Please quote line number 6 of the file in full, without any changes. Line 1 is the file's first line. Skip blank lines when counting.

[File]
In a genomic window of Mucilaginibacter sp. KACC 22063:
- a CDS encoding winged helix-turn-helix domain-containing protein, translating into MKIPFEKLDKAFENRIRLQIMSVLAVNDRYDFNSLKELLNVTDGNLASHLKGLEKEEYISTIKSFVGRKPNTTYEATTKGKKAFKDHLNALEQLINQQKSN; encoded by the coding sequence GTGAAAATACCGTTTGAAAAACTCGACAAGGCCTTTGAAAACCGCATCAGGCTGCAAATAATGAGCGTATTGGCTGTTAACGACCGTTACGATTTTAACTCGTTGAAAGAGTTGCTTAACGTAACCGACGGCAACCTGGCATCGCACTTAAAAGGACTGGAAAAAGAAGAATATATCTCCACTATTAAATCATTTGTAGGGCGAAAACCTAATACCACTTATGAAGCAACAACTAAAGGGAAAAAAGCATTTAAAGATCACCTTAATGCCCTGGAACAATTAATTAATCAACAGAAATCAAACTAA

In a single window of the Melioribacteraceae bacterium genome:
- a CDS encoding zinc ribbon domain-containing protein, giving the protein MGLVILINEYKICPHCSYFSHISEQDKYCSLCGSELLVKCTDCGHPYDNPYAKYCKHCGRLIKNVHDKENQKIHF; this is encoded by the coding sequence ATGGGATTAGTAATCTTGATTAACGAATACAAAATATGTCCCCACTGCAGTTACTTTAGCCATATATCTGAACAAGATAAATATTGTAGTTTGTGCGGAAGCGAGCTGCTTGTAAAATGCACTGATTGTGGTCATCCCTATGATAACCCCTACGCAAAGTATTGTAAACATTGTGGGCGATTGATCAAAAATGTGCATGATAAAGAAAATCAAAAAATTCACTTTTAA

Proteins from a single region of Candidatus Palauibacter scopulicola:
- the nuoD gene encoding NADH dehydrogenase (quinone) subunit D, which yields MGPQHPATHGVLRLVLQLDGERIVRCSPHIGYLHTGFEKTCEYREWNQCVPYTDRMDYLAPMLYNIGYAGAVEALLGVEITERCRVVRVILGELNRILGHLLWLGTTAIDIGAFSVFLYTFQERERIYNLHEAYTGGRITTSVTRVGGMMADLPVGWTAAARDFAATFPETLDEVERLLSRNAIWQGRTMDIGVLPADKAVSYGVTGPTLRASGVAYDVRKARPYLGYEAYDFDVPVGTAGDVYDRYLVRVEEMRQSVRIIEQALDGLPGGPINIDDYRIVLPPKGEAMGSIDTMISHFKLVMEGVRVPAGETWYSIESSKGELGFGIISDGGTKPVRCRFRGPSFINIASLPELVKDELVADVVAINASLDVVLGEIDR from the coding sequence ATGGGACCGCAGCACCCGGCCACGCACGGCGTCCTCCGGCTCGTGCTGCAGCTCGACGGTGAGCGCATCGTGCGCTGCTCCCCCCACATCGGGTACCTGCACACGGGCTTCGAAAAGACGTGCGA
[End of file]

- the nuoD gene encoding NADH dehydrogenase (quinone) subunit D, which yields MGPQHPATHGVLRLVLQLDGERIVRCSPHIGYLHTGFEKTCEYREWNQCVPYTDRMDYLAPMLYNIGYAGAVEALLGVEITERCRVVRVILGELNRILGHLLWLGTTAIDIGAFSVFLYTFQERERIYNLHEAYTGGRITTSVTRVGGMMADLPVGWTAAARDFAATFPETLDEVERLLSRNAIWQGRTMDIGVLPADKAVSYGVTGPTLRASGVAYDVRKARPYLGYEAYDFDVPVGTAGDVYDRYLVRVEEMRQSVRIIEQALDGLPGGPINIDDYRIVLPPKGEAMGSIDTMISHFKLVMEGVRVPAGETWYSIESSKGELGFGIISDGGTKPVRCRFRGPSFINIASLPELVKDELVADVVAINASLDVVLGEIDR from the coding sequence ATGGGACCGCAGCACCCGGCCACGCACGGCGTCCTCCGGCTCGTGCTGCAGCTCGACGGTGAGCGCATCGTGCGCTGCTCCCCCCACATCGGGTACCTGCACACGGGCTTCGAAAAGACGTGCGA